clothing rushed topside where they were confronted first by a blast of icy Arctic air and then by the knowledge that
death awaited.

Men jumped from the ship into lifeboats, over-crowding them to the point of capsizing, according to eyewitnesses.

Other rafts, tossed into the Atlantic, drifted away before soldiers could get in them.

Through the pandemonium, according to those present, four Army chaplains brought hope in despair and light in 

darkness. Those chaplains were Lt. George L. Fox, Methodist; Lt. Alexander D. Goode, Jewish; Lt. John P. 
Washington, Roman Catholic; and Lt. Clark V. Poling, Dutch Reformed.

Quickly and quietly, the four chaplains spread out among the soldiers. There they tried to calm the frightened, tend 

the wounded and guide the disoriented toward safety.

"Witnesses of that terrible night remember hearing the four men offer prayers for the dying and encouragement for

those who would live," says Wyatt R. Fox, son of Reverend Fox.

One witness, Private William B. Bednar, found himself floating in oil-smeared water surrounded by dead bodies

and debris. "I could hear men crying, pleading, praying," Bednar recalls. "I could also hear the chaplains preaching 
courage. Their voices were the only thing that kept me going."

Another sailor, Petty Officer John J. Mahoney, tried to reenter his cabin but Rabbi Goode stopped him. Mahoney, 

concerned about the cold Arctic air, explained he had forgotten his gloves.

"Never mind," Goode responded. "I have two pairs." The rabbi then gave the petty officer his own gloves. In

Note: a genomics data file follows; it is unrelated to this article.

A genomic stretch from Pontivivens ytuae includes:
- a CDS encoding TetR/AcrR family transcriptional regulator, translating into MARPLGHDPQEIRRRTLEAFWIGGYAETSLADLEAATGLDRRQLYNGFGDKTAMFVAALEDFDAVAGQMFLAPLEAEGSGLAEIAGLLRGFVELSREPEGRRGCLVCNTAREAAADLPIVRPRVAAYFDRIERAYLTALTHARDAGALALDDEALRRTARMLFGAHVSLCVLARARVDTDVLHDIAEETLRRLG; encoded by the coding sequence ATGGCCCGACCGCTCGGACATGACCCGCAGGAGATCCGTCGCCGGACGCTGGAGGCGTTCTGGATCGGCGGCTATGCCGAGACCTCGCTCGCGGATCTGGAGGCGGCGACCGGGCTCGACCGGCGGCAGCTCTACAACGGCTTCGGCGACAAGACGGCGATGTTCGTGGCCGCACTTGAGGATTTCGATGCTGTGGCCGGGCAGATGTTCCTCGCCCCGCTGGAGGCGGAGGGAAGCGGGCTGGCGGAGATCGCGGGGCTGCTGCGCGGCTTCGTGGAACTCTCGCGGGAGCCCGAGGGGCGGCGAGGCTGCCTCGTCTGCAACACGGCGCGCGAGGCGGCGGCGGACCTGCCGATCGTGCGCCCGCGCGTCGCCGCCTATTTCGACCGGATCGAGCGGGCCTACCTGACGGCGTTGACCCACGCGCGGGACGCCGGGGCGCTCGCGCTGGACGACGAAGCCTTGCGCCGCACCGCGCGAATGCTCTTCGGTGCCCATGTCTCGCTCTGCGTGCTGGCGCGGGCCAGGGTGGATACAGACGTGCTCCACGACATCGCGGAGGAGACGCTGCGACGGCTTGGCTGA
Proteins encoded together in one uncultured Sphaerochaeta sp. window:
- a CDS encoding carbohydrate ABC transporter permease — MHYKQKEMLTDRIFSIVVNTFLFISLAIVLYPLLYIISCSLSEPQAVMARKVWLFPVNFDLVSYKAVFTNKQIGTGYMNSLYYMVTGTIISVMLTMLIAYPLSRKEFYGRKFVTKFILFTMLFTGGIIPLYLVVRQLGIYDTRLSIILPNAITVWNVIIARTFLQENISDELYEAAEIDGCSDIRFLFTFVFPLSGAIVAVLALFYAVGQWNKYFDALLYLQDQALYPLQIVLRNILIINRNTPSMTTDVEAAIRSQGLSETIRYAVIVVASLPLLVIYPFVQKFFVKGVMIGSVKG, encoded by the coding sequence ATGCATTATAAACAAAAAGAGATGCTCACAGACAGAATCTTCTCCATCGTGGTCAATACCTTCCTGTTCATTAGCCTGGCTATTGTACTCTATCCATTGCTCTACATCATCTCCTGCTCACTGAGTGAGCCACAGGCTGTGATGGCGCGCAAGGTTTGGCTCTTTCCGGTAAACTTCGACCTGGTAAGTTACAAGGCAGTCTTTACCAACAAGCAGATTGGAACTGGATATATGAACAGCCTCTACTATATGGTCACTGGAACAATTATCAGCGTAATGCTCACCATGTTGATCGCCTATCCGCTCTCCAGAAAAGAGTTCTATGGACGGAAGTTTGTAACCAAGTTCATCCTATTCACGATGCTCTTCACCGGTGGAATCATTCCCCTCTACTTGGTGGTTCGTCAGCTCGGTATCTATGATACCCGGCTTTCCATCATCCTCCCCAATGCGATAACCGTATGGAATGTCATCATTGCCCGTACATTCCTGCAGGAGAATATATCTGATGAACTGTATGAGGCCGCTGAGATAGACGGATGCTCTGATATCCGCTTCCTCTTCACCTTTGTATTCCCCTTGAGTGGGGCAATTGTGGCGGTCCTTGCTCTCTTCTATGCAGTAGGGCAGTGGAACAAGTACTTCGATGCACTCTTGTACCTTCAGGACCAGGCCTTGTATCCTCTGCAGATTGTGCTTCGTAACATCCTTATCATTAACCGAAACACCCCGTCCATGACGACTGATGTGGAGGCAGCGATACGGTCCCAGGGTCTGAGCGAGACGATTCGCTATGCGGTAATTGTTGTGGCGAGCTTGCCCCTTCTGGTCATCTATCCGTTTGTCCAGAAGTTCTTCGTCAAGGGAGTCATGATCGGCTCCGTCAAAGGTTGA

retrospect, Mahoney realized that Rabbi Goode was not conveniently carrying two pairs of gloves, and that the
 rabbi had decided not to leave the Dorchester.

By this time, most of the men were topside, and the chaplains opened a storage ocker and began distributing life jackets. It was then that Engineer Grady Clark witnessed an astonishing sight.

When there were no more lifejackets in the storage room, the chaplains removed theirs and gave them to four frightened young men.

"It was the finest thing I have seen or hope to see this side of heaven," said John Ladd, another survivor who saw the chaplains' selfless act.

Ladd's response is understandable. The altruistic action of the four chaplains  constitutes one of the purest spiritual
and ethical acts a person can make. When giving their life jackets, Rabbi Goode did not call out for a Jew; Father
Washington did not call out for a Catholic; nor did the Reverends Fox and Poling call out for a Protestant. They
simply gave their life jackets to the next man in line.

As the ship went down, survivors in nearby rafts could see the four chaplains--arms linked and braced against the 

slanting deck. Their voices could also be heard offering prayers.

Of the 902 men aboard the U.S.A.T. Dorchester, 672 died, leaving 230 survivors. When the news reached American 
shores, the nation was stunned by the magnitude of the tragedy and heroic conduct of the four chaplains. "Valor is
gift," Carl Sandburg once said. "Those having it never know for sure whether they have it until the test comes."

That night Reverend Fox, Rabbi Goode, Reverend Poling and Father Washington passed life's ultimate test. In
doing so, they became an enduring example of extraordinary faith, courage and selflessness.

The Distinguished Service Cross and Purple Heart were awarded posthumously December 19, 1944, to the next
of kin by Lt. Gen. Brehon B. Somervell, Commanding General of the Army Service Forces, in a ceremony at the
post chapel at Fort Myer, VA.

A one-time only posthumous Special Medal for Heroism was authorized by Congress and awarded by President
Eisenhower on January 18, 1961. Congress attempted to confer the Medal of Honor but was blocked by the 
stringent requirements that required heroism performed under fire. The special medal was intended to have the 
same weight and importance as the Medal of Honor.


Additional material for Four Chaplains Shabbat